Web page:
Thursday, May 12, 2016

What We Can Learn from Earthworms

Earthworms do tremendous good. They loosen compacted ground by borrowing through it, opening it to water, air, and plant roots. They enrich soil by mixing it with their own digestive enzymes and other organic material to form castings, a natural fertilizer that makes nutrients available to plants as they need them. They breakdown waste products and remove toxins. Their beneficial impact has been empirically verified.

That happens as a result of their daily, individually small, actions. None independently transform a poor field into a good one, but they have a tremendous cumulative effect.  And those actions are not sacrificial. To the contrary, they actually help the earthworms live and thrive.


We can have a similar impact by living the way Jesus modeled. We can loosen our hardened environment by small but consistent acts of kindness to others, particularly those who have no right to expect them. We can enrich our surroundings by diligently, humbly, and generously performing the tasks involved in the vocation God called us to do. We can clean our social environment by responding to irritants and slights with love and grace, turning them from negatives to positive examples. Those actions are not entirely sacrificial; they will bless us along with the others we share our environment with.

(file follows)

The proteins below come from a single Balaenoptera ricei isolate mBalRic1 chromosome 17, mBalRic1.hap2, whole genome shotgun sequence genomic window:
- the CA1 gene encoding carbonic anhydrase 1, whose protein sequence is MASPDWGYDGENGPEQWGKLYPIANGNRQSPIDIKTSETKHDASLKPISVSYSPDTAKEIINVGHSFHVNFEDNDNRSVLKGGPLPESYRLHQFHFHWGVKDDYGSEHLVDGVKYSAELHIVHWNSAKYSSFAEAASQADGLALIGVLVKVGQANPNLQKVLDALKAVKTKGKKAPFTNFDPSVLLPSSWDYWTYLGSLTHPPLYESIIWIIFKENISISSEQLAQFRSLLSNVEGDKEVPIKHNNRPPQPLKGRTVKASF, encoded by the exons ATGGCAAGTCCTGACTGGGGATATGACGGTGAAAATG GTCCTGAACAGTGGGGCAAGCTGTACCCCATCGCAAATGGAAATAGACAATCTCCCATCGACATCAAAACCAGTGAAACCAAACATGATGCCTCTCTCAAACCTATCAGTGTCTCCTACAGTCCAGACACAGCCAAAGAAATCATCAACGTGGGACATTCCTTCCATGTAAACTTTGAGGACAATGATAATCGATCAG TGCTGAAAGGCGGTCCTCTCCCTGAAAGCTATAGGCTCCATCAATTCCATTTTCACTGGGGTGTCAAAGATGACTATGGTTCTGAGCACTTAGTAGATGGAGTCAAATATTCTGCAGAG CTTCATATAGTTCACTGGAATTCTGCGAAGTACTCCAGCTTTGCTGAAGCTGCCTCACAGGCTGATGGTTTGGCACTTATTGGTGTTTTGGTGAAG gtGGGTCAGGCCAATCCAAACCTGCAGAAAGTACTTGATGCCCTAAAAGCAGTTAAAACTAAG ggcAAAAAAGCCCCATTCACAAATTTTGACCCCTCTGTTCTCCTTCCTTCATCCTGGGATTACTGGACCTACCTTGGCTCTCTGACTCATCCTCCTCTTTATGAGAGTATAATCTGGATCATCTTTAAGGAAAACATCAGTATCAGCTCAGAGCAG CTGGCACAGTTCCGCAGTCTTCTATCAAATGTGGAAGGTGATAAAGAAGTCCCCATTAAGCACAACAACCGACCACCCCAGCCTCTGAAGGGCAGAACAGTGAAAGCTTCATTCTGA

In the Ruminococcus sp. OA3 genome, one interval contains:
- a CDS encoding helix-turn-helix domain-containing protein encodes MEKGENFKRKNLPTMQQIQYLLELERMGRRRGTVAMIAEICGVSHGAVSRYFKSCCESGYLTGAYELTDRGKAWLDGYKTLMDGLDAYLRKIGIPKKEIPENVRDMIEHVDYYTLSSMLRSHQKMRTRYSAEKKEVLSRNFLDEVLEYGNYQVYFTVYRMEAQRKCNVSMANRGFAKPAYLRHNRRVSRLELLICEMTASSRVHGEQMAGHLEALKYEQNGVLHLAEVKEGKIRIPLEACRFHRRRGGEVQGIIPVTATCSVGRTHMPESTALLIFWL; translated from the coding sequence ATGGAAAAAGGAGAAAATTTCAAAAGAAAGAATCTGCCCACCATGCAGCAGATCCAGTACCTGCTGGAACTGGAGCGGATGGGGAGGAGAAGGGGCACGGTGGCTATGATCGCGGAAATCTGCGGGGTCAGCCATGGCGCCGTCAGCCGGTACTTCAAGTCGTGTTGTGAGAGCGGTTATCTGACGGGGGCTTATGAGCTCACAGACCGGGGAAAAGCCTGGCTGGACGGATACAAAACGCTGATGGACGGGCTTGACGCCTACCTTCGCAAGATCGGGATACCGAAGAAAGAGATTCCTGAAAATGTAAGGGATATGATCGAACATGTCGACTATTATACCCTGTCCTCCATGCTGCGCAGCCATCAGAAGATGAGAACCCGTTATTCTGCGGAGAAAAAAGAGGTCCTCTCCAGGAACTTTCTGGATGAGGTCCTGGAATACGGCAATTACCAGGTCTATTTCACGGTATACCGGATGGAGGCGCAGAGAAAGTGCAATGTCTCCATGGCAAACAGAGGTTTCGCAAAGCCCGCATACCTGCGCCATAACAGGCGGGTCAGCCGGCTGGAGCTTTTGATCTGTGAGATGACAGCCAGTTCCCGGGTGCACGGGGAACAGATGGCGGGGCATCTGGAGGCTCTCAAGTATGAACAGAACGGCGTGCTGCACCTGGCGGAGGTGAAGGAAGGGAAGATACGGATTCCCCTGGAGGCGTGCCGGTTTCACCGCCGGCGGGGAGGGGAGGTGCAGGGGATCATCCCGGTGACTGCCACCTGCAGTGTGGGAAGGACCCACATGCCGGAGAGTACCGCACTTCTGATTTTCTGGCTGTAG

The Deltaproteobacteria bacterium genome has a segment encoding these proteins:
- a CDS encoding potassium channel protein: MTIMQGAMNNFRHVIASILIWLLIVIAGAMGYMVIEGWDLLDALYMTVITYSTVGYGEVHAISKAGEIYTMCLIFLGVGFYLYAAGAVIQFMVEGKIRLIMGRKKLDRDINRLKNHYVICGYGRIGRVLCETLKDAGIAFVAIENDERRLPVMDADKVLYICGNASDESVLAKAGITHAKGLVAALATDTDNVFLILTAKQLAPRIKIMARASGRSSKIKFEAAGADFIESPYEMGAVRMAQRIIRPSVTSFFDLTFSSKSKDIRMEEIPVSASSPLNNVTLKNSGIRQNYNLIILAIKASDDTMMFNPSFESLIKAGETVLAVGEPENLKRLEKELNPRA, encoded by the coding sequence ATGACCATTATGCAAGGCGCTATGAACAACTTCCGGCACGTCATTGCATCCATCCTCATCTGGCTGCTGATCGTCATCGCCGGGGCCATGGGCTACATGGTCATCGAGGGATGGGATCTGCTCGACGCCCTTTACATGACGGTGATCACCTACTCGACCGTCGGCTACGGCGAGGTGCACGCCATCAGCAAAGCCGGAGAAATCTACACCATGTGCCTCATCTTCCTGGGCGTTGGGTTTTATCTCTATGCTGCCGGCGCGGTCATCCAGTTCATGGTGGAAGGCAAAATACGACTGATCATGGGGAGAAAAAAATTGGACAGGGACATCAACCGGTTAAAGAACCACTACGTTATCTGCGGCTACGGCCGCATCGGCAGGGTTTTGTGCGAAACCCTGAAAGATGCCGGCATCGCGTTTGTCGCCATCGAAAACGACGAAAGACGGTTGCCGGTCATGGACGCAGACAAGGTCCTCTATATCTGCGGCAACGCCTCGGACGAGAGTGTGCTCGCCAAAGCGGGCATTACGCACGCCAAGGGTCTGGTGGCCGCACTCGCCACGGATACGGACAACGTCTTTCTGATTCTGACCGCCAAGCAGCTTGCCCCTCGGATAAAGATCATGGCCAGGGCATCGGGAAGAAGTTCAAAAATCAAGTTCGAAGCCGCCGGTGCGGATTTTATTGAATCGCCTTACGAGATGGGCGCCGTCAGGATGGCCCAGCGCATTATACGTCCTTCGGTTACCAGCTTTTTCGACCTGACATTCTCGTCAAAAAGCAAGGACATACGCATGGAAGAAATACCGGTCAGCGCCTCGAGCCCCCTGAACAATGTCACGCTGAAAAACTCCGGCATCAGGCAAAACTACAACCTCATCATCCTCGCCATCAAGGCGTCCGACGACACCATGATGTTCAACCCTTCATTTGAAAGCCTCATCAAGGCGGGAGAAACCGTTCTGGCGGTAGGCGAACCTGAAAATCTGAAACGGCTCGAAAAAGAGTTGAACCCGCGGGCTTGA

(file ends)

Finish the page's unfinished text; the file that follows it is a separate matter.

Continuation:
Wednesday, May 11, 2016

Learning from the Mustard Seed
Part 4: Being Open to Blessing on Multiple Levels

The kingdom of Heaven is like a mustard seed which a man took and sowed in his field. It is the smallest of all the seeds, but when it has grown it is the biggest of shrubs and becomes a tree, so that the birds of the air can come and shelter in its branches.” Matthew 13:31-32 (New Jerusalem Bible)

This parable illustrates another aspect of Godly fruitfulness: utility on multiple levels. Here a plant cultivated for spices grows to serve an additional purpose, to provide shelter. It’s a divine “two for.”

We see this aspect of God’s handiwork throughout scripture.

Consider the Mosaic law.  It not only served the immediate purposes of providing social order, inculcating healthy ethical norms, and furthering public health among a particular nation, it also served the spiritual purposes of illustrating all humans’ inability to deliver themselves from sin in our own strength.

Consider Joseph (Jacob’s son) and Joseph (Jesus’ foster father). The works God called them to not only met immediate human needs during their times, the ways God called them and their responses have provided instruction and inspiration that have blessed individuals, families, and societies over the centuries.

Consider Jesus’ miracles. They not only alleviated immediate suffering, they also drew people to Him, revealed His divinity, and built faith then, since then, and today.

The pattern is clear: God uses individual things to provide blessings on multiple levels, often across broad swaths of time.

So what do we do with that, how do we respond? At least two things come to mind.